Principles: Henry Akins On ‘Connection’

Thought this was brilliant in case if anyone missed it:

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Cross-Sides Bottom: Evaluating Pressure

Thought I found the holy grail of cross-sides bottom by observing that when a person places their weight on you and you bridge into that direction they go flying. Of course the BJJ Gods were gracious the next sparring session when my coach placed ZERO weight on me, looking to counter off the first movement. This lead me into identifying several different pressures:

1) Body weight Pressure: Provided we have posture, this is where a directional bridge is going to move top player the most. All or most of their weight is off their knees and on your body:

2) Constrictive Pressure: I see Marcelo Garcia use this style of pressure a lot. Here the intent is leaving no space on either side of the body with arms squeezing the far side and knees up tight on the near side. There is a bit of weight on top, but not much. If the top player felt like a hippo on top with bodyweight pressure, this feels like an anaconda. Couldn’t find an instructional on this, but watch Marcelo’s pressure @ 2:03:

3) No Pressure: This requires a very high level skill, where your training partner has figured out counters for most if not all your counters and is waiting and baiting. I once read a post on a forum where the author described grappling John Danaher by saying the ‘right’ move was the ‘wrong’ move. How I interpret this now is you can use any move against some one if you know it’s coming, no matter how fundamentally text book sound it is.

There are a few ideas at least. There are more pressures and words to describe them, but the main thing is feeling the top player and adjusting your escape strategy accordingly. A squeezing arm as opposed to a loose arm looks the same from the outside, but the pressure and corresponding escape routes can be totally different.

In closing, where is the tension, body weight, and what is the top player looking for and/or trying to neutralize? Relax, feel a body and have fun. =)

Guard Passing: One Size Fits All Vs. Ideal Timing

It’s probably a natural tendency to want our favorite guard passes or positions to be one size fits all, swiss army knife propositions. The problem of course being the swiss army knife doesn’t do any one thing well, as it’s an emergency tool designed for patching things up enough to survive long enough to get home to real tools and more permanent fixes.

So, number one, relax enough to not fall in love with any one thing. =)

Number two, probably the foundation of mechanical understanding is the study of the ideal timing for specific guard passes, i.e. what is the ieal momentum, energy, and limb configuration for said move?

Another thing I’ve been thinking about in terms of momentum and energy, is pushing and pulling. To illustrate, unless we’ve gotten ourselves super tangled up and are being pushed and pulled at the same time, we can for example resist a push to confirm and increase it before using it as a sling shot to propel us around. Conversely, if pulled, we pull back first to help add more pressure to create momentum for us to go in.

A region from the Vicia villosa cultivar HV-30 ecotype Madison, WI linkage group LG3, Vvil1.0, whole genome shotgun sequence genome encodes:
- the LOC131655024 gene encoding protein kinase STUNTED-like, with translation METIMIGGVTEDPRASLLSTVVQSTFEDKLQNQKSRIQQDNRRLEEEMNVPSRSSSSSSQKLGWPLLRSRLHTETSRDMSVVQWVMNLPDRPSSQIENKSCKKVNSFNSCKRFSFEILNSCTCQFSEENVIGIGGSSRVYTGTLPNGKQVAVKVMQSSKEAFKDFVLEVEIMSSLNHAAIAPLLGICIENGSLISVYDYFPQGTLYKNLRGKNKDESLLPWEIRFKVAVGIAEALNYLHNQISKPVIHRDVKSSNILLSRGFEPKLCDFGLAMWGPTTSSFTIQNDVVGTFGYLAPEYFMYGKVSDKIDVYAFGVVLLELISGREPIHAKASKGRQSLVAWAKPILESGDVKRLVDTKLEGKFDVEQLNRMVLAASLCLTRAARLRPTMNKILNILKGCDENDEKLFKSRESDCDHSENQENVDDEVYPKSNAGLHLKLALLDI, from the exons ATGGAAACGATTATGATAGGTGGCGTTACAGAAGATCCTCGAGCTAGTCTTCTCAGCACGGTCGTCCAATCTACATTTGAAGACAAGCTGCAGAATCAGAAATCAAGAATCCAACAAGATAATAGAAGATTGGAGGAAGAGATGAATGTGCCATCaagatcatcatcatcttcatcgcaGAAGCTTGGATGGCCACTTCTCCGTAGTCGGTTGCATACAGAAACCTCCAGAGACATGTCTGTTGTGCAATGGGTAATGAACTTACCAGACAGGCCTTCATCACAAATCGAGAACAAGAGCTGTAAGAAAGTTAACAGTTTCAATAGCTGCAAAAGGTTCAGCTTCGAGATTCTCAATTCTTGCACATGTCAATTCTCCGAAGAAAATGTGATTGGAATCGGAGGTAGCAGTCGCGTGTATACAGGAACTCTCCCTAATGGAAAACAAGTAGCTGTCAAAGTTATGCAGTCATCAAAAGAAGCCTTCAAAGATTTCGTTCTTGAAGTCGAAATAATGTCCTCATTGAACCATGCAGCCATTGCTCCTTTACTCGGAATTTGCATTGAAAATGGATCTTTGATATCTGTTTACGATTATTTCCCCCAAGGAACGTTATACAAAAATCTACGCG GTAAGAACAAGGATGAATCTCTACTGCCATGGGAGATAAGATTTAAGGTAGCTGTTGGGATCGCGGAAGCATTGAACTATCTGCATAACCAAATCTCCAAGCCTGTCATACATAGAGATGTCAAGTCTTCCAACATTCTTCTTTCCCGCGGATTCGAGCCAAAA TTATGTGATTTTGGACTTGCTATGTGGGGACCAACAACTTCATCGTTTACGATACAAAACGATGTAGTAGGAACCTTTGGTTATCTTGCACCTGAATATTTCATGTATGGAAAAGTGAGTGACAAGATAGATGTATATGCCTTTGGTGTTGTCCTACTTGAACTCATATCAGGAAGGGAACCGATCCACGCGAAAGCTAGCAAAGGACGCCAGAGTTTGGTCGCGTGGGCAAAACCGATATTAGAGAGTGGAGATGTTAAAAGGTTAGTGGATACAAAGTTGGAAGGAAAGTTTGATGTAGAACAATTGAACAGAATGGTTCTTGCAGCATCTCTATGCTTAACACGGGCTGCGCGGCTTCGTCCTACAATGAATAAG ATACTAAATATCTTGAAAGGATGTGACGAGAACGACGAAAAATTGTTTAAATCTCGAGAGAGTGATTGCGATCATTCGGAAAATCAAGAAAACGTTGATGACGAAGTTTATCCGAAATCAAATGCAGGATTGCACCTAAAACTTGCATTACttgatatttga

In both the above cases, we’re using some one’s energy against them pro-actively.

Mindsets: Fluid Understanding

If your training partners are smart, they’re going to adapt and learn to counter what you’re doing, so even rolls with the same people are going to be different day to day. Such is the beauty of art and being involved in Jiu-Jitsu.

Conversely, there is a natural human tendency that if something works once, or worse still, has been our solid ‘go-to,’ it should always work! And if we can’t get it to work, we need to do it faster and harder!

Going with the idea in the post below, we can counter the above thinking in by being present enough in sparring to notice what is working and what isn’t in real-time, as understanding is process that is fluid to the degree we are awake as we roll.

Mindsets: Sensual Vs. Analytical Feedback

Kinda tripped out on how much I’ve been writing about mindsets, but it probably comes from being in a cycle where sparring reps are being prioritized.

Taking this further, in general it’s best to tackle mechanical, technical type thinking away from sparring, where for all intensive purposes we’re accessing the logical, analytical left side of the brain.

Sparring on the other hand is more of a right brained, creative and intuitive time where you’re in the moment and feeling the roll letting your body explore and gather information via the subconscious.

Mindsets: Having A Session

Having a pretty solid day on the mat Sunday, further reflection warranted the tendency of giving myself too much credit on a ‘good’ day and too little on a ‘bad’ one.

Who cares!

If I’m in my right mind I should be on the mat with my friends open to all levels of experience.

It’s not good or bad, but do, or did I approach training with an open heart?

Mindsets: Time, Goals, & Process

The problem with setting a time period for achieving goals is you haven’t gone through the process of arrival yet, much less in a healthy, balanced way.

To remedy this, you have let the process be what it is, focus on the the doing, and enjoy each step along the way. Two days, two months, or two years, who cares. =)

Mindsets: Less Is More

Another thing I’ve realized of late is I’m usually working on too much stuff at once which leads to an excited, cluttered mind and corresponding tension.

Working on mastery of a few things as opposed to many is easier, costs less, and feels better. =)